As the slide into full pandemo-wave begins again, Memetic Haruspex sets out to follow the sterling example set back in the spring by Books Peckham and ICA Daily to bring you regular doses of high quality content in the hope that we might all retain some semblance of sanity. Winter is coming.
To start, a bumper round of recommendations that will hopefully provide a taste of the sort of thing to expect each week, or thereabouts.
Some things for you to read and watch and hear.
Contributions always welcome. Tell your pals.
First up, a couple of essential films that are available to watch on e-flux until October 10th. 4 Waters-Deep Implicancy, by theorist Denise Ferreira da Silva and artist Arjuna Neuman, is an incredible slow-burn of elemental cine-philosophy that will change how you think about matter, forms of knowledge, and the earf. An upending of Landian geotrauma retooled as cosmic ethics? Yes please.
Shown as part of the same programme, The Otolith Group’s Medium Earth is an earlier essay film that reads the violence of the present from an elemental script. Having managed to work my way back through a lot of earlier Otolith material this summer after catching their most recent film, INFINITY Minus Infinity (no link right now, sadly), please believe me when I say that you want to jump on every viewing opportunity while you can.
Rounding off an earthy trifecta, geographer Kathryn Yusoff contributed an excellent reading list to Obsidian Coast’s (Extra)Terrestrial Currents series earlier in the summer which I highly recommend, particularly the Brand, Jemisin, Hartman, and Povinelli. I am yet to read Natalie Diaz’s new collection because I’ve sworn off buying any more books for at least another month, but her Instagram cocktail game has had me coveting artisanal bitters.
Major shout out to Queer.Archive.Work whose new download library includes Ted Nelson’s incredible mid-70s nascent cyberculture opus, Computer Lib/Dream Machines. Truly visionary stuff that is crying out for a bootleg reprint. Down with Cybercrud!
The inaugural virtual edition of Tusk Festival is extremely underway, and is somehow delivering its vast and impossible lineup globally and for free during the worst circumstances ever faced by live music in the UK. If you missed the first week fear not, this week will feature performances from Senyawa, Deathprod, Aaron Dilloway, Maja S.K. Ratkje, The Dead C, Duma, and many other fringe weirdos. Also archive performances, obscure films, talks, DJ sets.… a singular gift.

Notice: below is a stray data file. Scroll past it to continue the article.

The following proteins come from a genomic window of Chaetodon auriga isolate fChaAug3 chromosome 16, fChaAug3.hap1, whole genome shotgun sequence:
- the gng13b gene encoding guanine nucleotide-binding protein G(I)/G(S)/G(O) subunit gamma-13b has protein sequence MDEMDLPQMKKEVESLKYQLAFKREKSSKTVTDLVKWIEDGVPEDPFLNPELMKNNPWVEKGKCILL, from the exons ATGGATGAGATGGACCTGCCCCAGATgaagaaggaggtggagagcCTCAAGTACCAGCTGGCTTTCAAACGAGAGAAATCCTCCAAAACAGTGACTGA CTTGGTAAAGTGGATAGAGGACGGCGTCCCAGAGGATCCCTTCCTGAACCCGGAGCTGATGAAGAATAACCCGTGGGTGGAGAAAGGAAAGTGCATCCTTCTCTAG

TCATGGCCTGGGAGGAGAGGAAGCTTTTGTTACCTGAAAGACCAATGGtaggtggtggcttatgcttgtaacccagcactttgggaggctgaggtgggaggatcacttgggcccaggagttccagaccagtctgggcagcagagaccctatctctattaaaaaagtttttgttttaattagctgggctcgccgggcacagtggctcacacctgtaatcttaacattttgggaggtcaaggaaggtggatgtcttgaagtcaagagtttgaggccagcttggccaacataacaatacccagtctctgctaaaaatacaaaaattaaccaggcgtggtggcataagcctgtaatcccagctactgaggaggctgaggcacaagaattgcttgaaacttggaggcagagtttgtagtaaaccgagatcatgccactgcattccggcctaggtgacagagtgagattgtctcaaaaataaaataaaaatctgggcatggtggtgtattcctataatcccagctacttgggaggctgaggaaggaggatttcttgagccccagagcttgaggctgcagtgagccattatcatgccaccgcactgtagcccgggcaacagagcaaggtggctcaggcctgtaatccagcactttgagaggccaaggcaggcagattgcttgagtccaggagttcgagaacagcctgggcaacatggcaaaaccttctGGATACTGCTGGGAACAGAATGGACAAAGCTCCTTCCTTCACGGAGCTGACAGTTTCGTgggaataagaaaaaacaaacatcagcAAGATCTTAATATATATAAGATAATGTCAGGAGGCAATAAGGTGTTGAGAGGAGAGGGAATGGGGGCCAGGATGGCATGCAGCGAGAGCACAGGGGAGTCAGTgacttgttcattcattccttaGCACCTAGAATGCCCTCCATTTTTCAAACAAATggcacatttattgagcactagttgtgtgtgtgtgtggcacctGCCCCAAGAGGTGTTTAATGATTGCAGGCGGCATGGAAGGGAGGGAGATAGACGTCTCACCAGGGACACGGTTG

If you didn’t catch it back in August, the radio documentary made by Josh Farmer and Estelle Birch for Planet Carnival on NTS is totally essential listening. A really insightful and far-reaching look at Carnival with a focus on its sounds and histories of resistance. New interviews with Lloyd Bradley, Julian Henriques, Rhea Storr and others alongside some amazing archival recordings tell a story much broader in scope than you are likely used to. Bonus materials available also for fans of red button/DVD extra-type arrangements.
The most recent episode of PlaguePod left me wondering whether we might be witnessing Urbanomic’s pivot to slightly unhinged digital content production as its primary mode of operation (cc Inzane_Johnny). The first couple of hours are the best with lots of Hydroplutonic Kernow chat, a very welcome introduction to Ethio-grime, and a curiously familiar-sounding Skype-in from Iceland Bob. Near-total chaos has descended by the time you reach hour four, but as ever the compulsion to endure is half the point.
This article by Saida Grundy lays out a good case for why many of the current swathe of bestselling books promoting anti-racist consciousness-raising strategies are perhaps not receiving the critical attention they deserve, and is something I’ve returned to a couple of times since July. It was neatly summarised by @abolitiongradients so check that out if you want a tl;dr version. (Note: this doesn’t mean white fragility is not a thing, bad luck).
The recent expanded reissue of Growing’s The Soul of the Rainbow and the Harmony of Light by Laffs & Danger is accompanied by a short and amusing account of the band’s early years courtesy of one-time flatmate Dylan Sharp. Their first three records remain synaesthetically hardwired into my nervous system and I’ve welcomed their recent Bandcamp Friday-related activity as something of a return to this classic duo format. Drone dad is basically classic rock dad at this stage but what can I say, nerve endings go brrrr.
Hell of a vibe coming off this group reading of Unknown Language, the recently published novel of ‘speculative mysticism’ coauthored by 12th-century polymath and visionary Hildegard of Bingen and contemporary writer and artist Huw Lemmey. I’m yet to get to the book for reasons already outlined but with this and K Allado-McDowell’s forthcoming Pharmako-AI, Ignota are really not fucking about right now.
In-depth interview with Clarence Kwan aka @thegodofcookery at 032c about how his Chinese Protest Recipes pamphlet is supporting Black struggles, and why zines remain an important political tool, as well as the wider movement to decolonise food. Sales of print copies may have ended for now I think but you can still download the pamphlet for free. Kwan’s IG stories on White Food might be my top recommendation this time, actually.
That’s it for now I reckon. More reading/viewing/listening recommendations in the coming weeks and months. Take care of each other and eat a green thing. Bye.